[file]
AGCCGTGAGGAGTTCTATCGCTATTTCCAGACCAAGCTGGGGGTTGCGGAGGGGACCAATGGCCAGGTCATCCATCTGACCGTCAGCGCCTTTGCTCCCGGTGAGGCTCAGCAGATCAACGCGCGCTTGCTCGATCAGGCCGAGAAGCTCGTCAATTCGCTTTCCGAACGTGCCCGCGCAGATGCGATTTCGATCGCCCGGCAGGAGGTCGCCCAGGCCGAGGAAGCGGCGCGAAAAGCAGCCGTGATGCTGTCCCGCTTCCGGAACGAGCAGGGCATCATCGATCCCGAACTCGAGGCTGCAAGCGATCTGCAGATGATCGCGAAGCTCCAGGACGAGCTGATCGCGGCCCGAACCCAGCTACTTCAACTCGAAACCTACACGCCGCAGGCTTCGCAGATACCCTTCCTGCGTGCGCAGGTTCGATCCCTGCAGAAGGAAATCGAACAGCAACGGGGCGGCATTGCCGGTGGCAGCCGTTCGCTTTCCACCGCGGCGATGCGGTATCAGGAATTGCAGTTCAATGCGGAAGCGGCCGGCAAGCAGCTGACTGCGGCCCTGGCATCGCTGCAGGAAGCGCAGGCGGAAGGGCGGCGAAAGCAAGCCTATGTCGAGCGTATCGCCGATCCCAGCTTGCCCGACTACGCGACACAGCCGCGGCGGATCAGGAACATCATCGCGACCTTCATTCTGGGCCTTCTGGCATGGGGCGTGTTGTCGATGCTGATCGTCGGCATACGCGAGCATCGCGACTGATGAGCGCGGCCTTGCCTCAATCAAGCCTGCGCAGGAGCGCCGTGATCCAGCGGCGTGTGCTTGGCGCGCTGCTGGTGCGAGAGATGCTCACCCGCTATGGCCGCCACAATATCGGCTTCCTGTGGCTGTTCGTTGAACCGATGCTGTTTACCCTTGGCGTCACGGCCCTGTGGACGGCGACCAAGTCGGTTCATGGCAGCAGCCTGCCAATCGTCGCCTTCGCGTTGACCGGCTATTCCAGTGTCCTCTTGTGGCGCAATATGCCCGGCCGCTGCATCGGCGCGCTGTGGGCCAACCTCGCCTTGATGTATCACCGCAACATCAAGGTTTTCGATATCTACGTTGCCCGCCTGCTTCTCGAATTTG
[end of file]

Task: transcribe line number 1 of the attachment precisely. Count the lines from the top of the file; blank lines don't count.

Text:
AGCCGTGAGGAGTTCTATCGCTATTTCCAGACCAAGCTGGGGGTTGCGGAGGGGACCAATGGCCAGGTCATCCATCTGACCGTCAGCGCCTTTGCTCCCGGTGAGGCTCAGCAGATCAACGCGCGCTTGCTCGATCAGGCCGAGAAGCTCGTCAATTCGCTTTCCGAACGTGCCCGCGCAGATGCGATTTCGATCGCCCGGCAGGAGGTCGCCCAGGCCGAGGAAGCGGCGCGAAAAGCAGCCGTGATGCTGTCCCGCTTCCGGAACGAGCAGGGCATCATCGATCCCGAACTCGAGGCTGCAAGCGATCTGCAGATGATCGCGAAGCTCCAGGACGAGCTGATCGCGGCCCGAACCCAGCTACTTCAACTCGAAACCTACACGCCGCAGGCTTCGCAGATACCCTTCCTGCGTGCGCAGGTTCGATCCCTGCAGAAGGAAATCGAACAGCAACGGGGCGGCATTGCCGGTGGCAGCCGTTCGCTTTCCACCGCGGCGATGCGGTATCAGGAATTGCAGTTCAATGCGGAAGCGGCCGGCAAGCAGCTGACTGCGGCCCTGGCATCGCTGCAGGAAGCGCAGGCGGAAGGGCGGCGAAAGCAAGCCTATGTCGAGCGTATCGCCGATCCCAGCTTGCCCGACTACGCGACACAGCCGCGGCGGATCAGGAACATCATCGCGACCTTCATTCTGGGCCTTCTGGCATGGGGCGTGTTGTCGATGCTGATCGTCGGCATACGCGAGCATCGCGACTGATGAGCGCGGCCTTGCCTCAATCAAGCCTGCGCAGGAGCGCCGTGATCCAGCGGCGTGTGCTTGGCGCGCTGCTGGTGCGAGAGATGCTCACCCGCTATGGCCGCCACAATATCGGCTTCCTGTGGCTGTTCGTTGAACCGATGCTGTTTACCCTTGGCGTCACGGCCCTGTGGACGGCGACCAAGTCGGTTCATGGCAGCAGCCTGCCAATCGTCGCCTTCGCGTTGACCGGCTATTCCAGTGTCCTCTTGTGGCGCAATATGCCCGGCCGCTGCATCGGCGCGCTGTGGGCCAACCTCGCCTTGATGTATCACCGCAACATCAAGGTTTTCGATATCTACGTTGCCCGCCTGCTTCTCGAATTTG